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  • Updated 10.16.2023
  • Released 09.21.1998
  • Expires For CME 10.16.2026

Cervical spondylotic myelopathy



Cervical spondylotic myelopathy is a progressive noninflammatory disease process occurring in middle-aged and elderly patients, predominantly affecting the intervertebral discs and facets joints. Narrowing of the spinal canal by osteophytic spurring produces myelopathy by compression of the spinal cord and radiculopathy by compression of the nerve roots. In this updated article, the author presents proper diagnostic criteria, presentation, differential diagnoses, pathophysiology, and treatment options, including the latest imaging criteria and a review of anterior and posterior surgical approaches.

Key points

• Cervical spondylotic myelopathy is an arthritic condition affecting the cervical facet joints and discs producing bony ridging in the central canal and neural foramina, resulting in compressive signs and symptoms of spinal cord and nerve root compression.

• Presenting features may involve a mix of upper and lower motor neuron dysfunction in the arms and hands, and upper motor neuron dysfunction in the legs.

• The diagnosis is established by combining clinical findings with the imaging characteristics of bony narrowing of the central and lateral aspects of the cervical spinal canal, as seen on MRI and CT.

• Treatment is directed at controlling arthritic axial neck pain, and surgical decompression with or without fusion is considered if signs and symptoms of myelopathy are present.

Historical note and terminology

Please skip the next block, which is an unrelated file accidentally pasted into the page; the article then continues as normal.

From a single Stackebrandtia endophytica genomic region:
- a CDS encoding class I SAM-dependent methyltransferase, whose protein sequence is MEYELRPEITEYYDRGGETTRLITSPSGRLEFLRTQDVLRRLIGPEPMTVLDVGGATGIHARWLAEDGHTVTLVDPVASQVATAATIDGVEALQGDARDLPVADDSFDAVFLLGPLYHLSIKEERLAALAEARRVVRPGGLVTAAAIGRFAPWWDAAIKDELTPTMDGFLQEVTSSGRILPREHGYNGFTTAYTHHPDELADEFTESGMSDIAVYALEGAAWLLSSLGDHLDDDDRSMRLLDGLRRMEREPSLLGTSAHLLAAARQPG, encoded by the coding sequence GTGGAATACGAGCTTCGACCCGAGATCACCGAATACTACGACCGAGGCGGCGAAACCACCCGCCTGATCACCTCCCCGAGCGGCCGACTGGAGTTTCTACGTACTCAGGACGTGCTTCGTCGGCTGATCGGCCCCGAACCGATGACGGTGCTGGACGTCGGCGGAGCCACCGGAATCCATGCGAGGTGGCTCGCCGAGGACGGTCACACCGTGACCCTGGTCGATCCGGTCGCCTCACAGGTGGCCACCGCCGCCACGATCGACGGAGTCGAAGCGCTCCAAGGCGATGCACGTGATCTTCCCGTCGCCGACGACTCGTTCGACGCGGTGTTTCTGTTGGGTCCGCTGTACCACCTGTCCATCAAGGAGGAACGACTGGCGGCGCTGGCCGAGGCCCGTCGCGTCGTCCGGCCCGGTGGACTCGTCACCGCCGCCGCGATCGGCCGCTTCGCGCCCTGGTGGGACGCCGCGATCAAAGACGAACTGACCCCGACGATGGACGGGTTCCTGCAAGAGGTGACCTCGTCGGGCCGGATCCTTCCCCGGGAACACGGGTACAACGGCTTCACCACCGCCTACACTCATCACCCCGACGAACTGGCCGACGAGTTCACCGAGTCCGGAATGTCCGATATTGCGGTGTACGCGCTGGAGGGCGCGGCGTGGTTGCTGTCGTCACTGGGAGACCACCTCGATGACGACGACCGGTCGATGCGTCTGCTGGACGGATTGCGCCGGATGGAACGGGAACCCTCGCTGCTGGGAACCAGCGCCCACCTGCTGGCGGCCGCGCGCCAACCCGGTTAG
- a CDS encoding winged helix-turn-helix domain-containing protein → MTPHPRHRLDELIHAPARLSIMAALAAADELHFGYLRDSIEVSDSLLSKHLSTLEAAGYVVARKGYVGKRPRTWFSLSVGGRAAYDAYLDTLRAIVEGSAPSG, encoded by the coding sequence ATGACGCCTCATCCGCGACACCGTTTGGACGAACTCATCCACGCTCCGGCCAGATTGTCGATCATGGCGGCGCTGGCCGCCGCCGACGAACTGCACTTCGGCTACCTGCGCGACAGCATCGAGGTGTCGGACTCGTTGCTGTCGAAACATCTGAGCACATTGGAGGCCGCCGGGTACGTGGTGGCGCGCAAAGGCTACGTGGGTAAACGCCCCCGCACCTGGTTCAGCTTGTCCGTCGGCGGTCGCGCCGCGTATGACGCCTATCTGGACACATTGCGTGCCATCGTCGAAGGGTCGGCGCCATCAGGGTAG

Cervical spondylosis, often referred to as “hard cervical disc disease,” is a process involving a combination of degenerative changes in the intervertebral disc, the facet joints, and the ligamentum flavum. Cervical spondylotic myelopathy is the most serious consequence of this degenerative process, especially when associated with a congenitally narrow cervical vertebral canal (57). As Benzel has shown, spondylosis is a natural process of aging, is seen in 10% of individuals by the age of 25 years and in 95% by the age of 65 years, and is often preceded by mild segmental instability (16; 98). Dehydration of the disc leads to hardening and calcification with loss of disc resilience; ligamentous laxity provides a compensatory range of motion to the spine; the facet joints tend to enlarge to better share the stress loads, as the ligamentum flavum thickens in an attempt to stabilize the spine (34). The combination of these degenerative changes causing narrowing of the cervical spinal canal (spondylosis) and spinal cord injury (myelopathy) gives rise to the term “cervical spondylotic myelopathy.” It is technically not an arthritis, as degeneration of the intervertebral disc does not primarily involve the synovial membrane. Although the pathological existence of intervertebral disc herniation was realized as early as 1929 by Schmorl and Andrae (26), its clinical correlation with well-described syndromes of compressive myelopathy was not thoroughly reviewed until 1956, when only posterior decompressive surgeries were employed (26). Direct surgical attack on the anterior compressive disc-spur complex was not developed until the late 1950s with the work of Smith and Robinson (99) and Cloward (27). Cervical disc disease with progression to bony ridging and calcification of the posterior longitudinal ligament may occur anywhere in the cervical spine and over several levels, but most commonly is seen at C4-5, C5-6, and C6-7. Because it is a disease process, there is often a combination of stages of degeneration in the individual patient, such that one level may be predominantly a “soft disc” rupture and compression, whereas a more chronically degenerative level may exhibit “hard disc” compression. Either may be centrally located, causing spinal cord compression (myelopathy), laterally protruding into a narrowed foramen causing root compression (radiculopathy), or anterolateral with a mixed clinical picture of myeloradiculopathy.

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